Landmark review on e-cigarettes could have 'game changer' effect on public health

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An expert independent evidence review published today by Public Health England (PHE) concludes that e-cigarettes are significantly less harmful to health than tobacco and have the potential to help smokers quit smoking.

Key findings of the review include:

  • the current best estimate is that e-cigarettes are around 95% less harmful than smoking
  • nearly half the population (44.8%) don't realise e-cigarettes are much less harmful than smoking
  • there is no evidence so far that e-cigarettes are acting as a route into smoking for children or non-smokers.

The review, commissioned by PHE and led by Professor Ann McNeill (King's College London) and Professor Peter Hajek (Queen Mary University of London), suggests that e-cigarettes may be contributing to falling smoking rates among adults and young people. Following the review PHE has published a paper on the implications of the evidence for policy and practice.

The comprehensive review of the evidence finds that almost all of the 2.6 million adults using e-cigarettes in Great Britain are current or ex-smokers, most of whom are using the devices to help them quit smoking or to prevent them going back to cigarettes.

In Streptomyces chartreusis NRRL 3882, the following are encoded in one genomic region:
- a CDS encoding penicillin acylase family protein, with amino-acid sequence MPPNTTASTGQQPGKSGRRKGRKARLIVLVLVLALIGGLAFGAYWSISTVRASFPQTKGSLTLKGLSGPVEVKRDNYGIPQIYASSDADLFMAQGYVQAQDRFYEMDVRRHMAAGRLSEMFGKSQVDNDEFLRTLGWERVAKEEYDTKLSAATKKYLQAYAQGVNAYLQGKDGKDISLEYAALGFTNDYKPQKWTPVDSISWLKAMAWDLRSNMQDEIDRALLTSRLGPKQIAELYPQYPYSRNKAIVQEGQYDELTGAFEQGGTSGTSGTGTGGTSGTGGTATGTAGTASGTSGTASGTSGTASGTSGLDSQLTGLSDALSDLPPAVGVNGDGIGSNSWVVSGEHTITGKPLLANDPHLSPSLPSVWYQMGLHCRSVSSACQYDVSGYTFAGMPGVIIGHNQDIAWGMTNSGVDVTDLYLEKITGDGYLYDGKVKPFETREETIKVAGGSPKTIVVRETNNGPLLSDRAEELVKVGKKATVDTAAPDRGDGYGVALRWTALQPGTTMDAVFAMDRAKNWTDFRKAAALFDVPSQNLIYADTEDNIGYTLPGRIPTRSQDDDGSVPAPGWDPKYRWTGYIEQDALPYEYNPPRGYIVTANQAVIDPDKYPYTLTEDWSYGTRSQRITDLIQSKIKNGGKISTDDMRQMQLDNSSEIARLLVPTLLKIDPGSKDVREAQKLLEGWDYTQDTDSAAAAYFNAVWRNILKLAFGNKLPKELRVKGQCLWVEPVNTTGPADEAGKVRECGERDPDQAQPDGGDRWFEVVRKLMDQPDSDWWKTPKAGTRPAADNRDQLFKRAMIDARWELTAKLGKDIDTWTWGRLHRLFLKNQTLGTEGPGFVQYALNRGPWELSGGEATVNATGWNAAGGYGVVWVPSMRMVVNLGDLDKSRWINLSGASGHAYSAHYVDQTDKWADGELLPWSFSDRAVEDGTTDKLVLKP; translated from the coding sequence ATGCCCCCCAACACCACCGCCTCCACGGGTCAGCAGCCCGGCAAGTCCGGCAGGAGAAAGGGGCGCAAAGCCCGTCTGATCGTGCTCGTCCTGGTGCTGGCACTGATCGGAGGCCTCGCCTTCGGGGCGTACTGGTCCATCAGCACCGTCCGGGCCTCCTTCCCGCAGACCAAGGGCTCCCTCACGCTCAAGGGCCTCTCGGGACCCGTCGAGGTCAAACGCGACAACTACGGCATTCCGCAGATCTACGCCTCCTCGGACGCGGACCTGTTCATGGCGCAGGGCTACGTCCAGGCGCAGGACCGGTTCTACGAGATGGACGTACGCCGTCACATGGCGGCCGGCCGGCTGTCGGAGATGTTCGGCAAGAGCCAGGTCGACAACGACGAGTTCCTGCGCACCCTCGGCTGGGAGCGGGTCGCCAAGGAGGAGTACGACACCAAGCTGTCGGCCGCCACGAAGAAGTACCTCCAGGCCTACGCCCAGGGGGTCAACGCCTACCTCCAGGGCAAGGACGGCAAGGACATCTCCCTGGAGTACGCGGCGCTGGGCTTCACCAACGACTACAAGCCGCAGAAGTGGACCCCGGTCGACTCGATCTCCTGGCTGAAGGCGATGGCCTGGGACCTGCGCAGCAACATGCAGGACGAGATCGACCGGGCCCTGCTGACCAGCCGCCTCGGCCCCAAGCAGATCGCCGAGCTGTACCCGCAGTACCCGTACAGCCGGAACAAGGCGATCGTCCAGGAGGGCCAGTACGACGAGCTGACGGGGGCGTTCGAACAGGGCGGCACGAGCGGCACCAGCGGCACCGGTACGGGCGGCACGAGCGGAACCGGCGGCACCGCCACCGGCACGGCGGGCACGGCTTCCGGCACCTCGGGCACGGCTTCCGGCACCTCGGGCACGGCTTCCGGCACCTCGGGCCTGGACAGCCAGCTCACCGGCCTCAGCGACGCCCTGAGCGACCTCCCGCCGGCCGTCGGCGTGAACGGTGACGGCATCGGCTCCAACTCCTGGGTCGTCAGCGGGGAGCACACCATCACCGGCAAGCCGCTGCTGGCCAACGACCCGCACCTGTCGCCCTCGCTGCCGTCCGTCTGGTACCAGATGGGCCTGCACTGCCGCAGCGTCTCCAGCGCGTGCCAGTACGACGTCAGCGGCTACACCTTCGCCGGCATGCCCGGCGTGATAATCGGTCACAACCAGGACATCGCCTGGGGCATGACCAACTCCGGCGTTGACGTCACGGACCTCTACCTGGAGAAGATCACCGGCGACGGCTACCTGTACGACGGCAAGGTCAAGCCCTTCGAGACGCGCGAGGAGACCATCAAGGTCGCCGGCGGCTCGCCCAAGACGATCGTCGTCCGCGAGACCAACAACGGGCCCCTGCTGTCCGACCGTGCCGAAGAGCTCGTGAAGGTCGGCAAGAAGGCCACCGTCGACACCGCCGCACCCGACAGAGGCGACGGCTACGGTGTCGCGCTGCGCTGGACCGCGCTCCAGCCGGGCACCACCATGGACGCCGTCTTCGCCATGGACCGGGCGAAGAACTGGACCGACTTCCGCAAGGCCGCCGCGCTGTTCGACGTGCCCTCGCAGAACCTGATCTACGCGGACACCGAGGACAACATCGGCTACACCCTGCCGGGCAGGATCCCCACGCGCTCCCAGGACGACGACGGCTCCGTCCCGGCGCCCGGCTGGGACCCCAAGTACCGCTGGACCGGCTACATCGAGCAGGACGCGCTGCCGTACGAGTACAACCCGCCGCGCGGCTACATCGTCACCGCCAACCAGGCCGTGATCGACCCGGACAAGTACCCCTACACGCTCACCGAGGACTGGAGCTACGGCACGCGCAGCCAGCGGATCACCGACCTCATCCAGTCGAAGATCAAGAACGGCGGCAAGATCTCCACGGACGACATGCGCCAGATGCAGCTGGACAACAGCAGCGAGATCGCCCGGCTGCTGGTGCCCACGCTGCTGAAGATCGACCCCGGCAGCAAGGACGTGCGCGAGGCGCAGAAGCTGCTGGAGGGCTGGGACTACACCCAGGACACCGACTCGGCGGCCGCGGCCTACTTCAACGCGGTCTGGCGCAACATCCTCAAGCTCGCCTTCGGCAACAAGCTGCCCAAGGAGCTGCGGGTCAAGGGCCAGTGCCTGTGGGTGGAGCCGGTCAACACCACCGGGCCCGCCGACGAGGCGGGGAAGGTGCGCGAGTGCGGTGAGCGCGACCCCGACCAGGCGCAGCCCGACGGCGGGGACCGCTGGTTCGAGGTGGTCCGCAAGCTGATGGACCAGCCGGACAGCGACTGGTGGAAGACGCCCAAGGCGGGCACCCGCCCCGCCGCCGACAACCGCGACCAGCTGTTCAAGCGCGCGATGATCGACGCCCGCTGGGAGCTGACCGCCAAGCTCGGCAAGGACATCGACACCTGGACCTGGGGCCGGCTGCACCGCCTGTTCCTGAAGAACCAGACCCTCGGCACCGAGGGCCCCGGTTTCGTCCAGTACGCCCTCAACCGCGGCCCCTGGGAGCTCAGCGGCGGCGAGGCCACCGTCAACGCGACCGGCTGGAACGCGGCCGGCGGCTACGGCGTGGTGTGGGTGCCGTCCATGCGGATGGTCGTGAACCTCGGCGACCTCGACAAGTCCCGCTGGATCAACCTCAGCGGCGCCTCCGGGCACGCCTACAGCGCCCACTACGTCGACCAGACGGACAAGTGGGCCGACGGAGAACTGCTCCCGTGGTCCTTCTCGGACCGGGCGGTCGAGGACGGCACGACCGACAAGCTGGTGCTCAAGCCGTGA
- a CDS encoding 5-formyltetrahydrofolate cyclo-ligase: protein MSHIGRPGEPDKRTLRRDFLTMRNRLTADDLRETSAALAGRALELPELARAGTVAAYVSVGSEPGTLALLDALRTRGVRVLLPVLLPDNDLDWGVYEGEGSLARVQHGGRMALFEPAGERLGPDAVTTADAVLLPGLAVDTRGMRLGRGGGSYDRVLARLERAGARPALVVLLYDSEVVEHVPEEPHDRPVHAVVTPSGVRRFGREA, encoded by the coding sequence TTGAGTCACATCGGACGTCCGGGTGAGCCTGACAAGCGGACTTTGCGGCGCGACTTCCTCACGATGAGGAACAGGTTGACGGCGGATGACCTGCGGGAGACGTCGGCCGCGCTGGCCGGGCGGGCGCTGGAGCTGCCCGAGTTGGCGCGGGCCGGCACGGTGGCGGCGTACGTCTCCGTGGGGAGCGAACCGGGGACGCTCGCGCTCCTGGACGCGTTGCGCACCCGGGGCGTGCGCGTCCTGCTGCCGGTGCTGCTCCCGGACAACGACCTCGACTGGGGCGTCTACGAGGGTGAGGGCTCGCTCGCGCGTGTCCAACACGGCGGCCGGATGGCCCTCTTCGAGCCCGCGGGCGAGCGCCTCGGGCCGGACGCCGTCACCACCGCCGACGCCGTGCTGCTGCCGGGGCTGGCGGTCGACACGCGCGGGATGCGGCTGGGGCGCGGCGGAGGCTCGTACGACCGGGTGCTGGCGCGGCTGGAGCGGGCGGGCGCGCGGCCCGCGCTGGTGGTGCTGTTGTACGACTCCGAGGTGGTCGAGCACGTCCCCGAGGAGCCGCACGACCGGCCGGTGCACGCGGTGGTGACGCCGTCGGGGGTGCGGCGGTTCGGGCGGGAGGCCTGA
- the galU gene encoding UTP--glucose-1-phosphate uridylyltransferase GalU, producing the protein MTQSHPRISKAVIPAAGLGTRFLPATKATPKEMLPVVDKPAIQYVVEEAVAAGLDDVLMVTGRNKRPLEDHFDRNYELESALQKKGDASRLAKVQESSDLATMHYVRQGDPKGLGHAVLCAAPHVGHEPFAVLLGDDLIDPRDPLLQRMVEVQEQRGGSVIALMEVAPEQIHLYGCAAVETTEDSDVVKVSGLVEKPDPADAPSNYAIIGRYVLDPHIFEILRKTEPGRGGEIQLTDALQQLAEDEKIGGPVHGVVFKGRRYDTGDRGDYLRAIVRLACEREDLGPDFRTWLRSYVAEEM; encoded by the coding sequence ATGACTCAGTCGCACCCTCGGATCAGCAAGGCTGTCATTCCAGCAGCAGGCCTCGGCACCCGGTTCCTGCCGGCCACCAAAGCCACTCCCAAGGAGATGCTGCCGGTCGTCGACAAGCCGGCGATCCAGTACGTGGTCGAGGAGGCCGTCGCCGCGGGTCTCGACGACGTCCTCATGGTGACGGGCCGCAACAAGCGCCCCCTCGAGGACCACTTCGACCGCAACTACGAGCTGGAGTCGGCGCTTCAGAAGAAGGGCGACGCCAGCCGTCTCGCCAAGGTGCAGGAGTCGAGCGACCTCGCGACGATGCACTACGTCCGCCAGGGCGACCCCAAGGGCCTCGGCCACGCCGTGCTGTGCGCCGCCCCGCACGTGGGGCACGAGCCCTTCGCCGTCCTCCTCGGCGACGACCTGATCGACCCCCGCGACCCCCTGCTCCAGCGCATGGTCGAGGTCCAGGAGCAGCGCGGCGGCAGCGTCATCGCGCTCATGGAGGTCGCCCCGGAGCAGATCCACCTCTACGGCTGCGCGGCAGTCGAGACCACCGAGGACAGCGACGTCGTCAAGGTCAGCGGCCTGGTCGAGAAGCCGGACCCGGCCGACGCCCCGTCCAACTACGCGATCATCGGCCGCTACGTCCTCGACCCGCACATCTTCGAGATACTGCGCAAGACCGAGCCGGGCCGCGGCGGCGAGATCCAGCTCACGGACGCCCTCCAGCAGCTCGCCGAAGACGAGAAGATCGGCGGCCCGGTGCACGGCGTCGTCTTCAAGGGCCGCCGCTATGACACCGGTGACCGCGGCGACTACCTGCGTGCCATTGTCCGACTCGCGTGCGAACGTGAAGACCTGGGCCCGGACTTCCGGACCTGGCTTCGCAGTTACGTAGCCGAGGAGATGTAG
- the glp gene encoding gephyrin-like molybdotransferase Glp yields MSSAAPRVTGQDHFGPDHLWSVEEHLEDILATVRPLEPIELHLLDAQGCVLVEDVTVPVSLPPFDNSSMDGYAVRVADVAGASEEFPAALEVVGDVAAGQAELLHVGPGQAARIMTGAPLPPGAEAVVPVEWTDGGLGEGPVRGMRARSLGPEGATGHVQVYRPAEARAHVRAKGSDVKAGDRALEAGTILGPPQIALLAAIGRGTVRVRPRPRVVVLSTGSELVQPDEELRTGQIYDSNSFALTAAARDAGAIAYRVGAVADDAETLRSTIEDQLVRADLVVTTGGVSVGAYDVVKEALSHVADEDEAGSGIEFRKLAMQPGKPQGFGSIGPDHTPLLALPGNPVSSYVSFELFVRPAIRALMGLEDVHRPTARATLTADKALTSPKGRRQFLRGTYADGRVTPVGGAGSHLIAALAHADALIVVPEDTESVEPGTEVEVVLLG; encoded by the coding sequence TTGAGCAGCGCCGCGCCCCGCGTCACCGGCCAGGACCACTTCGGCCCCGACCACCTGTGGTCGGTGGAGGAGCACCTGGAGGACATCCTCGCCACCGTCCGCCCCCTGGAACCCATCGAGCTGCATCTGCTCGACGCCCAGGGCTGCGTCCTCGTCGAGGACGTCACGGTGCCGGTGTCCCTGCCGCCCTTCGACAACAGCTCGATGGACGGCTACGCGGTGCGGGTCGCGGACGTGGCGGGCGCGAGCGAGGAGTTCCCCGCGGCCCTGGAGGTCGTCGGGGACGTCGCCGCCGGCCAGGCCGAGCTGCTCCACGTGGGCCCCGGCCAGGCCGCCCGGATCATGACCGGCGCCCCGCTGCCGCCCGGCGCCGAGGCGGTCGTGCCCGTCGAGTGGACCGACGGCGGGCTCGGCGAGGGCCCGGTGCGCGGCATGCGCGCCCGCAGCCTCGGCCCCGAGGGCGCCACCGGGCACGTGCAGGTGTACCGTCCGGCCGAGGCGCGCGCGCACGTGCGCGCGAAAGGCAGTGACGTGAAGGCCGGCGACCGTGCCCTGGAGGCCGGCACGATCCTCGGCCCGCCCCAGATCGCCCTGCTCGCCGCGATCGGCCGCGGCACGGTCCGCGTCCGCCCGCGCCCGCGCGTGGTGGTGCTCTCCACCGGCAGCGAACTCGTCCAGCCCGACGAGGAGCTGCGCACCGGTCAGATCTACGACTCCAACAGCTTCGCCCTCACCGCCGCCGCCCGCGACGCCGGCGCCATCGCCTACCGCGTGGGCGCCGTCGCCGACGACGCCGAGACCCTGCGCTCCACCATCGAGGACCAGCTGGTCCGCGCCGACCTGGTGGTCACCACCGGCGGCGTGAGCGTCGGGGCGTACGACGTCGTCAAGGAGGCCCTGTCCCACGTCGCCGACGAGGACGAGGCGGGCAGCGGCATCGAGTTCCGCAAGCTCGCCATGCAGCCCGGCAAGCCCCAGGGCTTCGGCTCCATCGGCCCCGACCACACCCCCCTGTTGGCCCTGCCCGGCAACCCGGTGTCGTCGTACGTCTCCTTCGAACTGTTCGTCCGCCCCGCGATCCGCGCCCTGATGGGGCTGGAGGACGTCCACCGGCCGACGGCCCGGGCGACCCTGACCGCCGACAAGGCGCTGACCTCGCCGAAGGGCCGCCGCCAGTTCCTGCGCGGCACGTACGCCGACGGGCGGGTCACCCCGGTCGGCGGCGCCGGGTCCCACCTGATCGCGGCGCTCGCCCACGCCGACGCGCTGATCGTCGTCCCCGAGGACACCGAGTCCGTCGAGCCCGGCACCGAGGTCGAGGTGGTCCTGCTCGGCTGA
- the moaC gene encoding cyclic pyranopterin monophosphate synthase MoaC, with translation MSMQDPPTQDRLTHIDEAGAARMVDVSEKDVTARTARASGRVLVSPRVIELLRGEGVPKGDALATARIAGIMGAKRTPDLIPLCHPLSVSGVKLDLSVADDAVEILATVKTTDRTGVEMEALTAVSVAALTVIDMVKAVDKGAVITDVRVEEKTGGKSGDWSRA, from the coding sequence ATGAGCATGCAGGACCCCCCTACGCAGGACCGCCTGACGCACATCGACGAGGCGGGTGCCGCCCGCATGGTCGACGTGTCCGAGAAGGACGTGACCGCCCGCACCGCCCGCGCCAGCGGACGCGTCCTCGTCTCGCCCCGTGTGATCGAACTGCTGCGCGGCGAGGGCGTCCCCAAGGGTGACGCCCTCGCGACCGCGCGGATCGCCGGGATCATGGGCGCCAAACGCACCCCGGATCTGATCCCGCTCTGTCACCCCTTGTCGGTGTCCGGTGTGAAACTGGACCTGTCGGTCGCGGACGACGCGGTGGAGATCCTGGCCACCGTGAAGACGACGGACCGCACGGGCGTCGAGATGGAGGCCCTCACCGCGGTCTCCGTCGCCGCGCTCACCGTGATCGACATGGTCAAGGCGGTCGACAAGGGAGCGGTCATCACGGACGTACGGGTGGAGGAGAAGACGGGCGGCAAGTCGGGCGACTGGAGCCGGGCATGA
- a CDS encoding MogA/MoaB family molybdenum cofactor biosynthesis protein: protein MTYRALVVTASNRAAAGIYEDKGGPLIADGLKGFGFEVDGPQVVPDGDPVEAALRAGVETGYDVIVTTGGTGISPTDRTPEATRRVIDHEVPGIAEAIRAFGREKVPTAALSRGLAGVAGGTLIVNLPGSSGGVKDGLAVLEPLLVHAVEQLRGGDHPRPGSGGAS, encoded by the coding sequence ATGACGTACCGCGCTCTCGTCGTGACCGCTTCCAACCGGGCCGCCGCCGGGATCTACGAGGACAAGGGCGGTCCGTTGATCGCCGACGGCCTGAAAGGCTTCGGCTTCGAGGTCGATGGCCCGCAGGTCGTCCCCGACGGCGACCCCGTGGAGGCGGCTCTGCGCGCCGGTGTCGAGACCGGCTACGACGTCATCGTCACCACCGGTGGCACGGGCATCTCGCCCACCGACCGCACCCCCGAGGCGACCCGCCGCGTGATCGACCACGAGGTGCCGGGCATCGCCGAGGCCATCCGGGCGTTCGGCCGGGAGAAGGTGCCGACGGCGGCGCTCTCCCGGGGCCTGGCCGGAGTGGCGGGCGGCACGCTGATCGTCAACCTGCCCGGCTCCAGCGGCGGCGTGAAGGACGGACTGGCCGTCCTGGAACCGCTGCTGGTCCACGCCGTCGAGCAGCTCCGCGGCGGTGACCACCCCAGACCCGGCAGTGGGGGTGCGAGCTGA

Emerging evidence suggests some of the highest successful quit rates are now seen among smokers who use an e-cigarette and also receive additional support from their local stop smoking services.

Professor Kevin Fenton, Director of Health and Wellbeing at Public Health England said: "Smoking remains England's number one killer and the best thing a smoker can do is to quit completely, now and forever.

E-cigarettes are not completely risk free but when compared to smoking, evidence shows they carry just a fraction of the harm. The problem is people increasingly think they are at least as harmful and this may be keeping millions of smokers from quitting. Local stop smoking services should look to support e-cigarette users in their journey to quitting completely."

Commenting on the findings, independent author of the review, Professor Ann McNeill, King's College London, said: "E-cigarettes could be a game changer in public health in particular by reducing the enormous health inequalities caused by smoking."

Lisa Surtees, acting director at Fresh Smoke Free North East, the first region where all local stop smoking services are actively promoted as e-cigarette friendly, said: "Despite making great strides to reduce smoking, tobacco is still our biggest killer. Our region has always kept an open mind towards using electronic cigarettes as we can see the massive potential health benefits from switching.

All of our local NHS Stop Smoking Services now proactively welcome anyone who wants to use these devices as part of their quit attempt and increase their chance of success."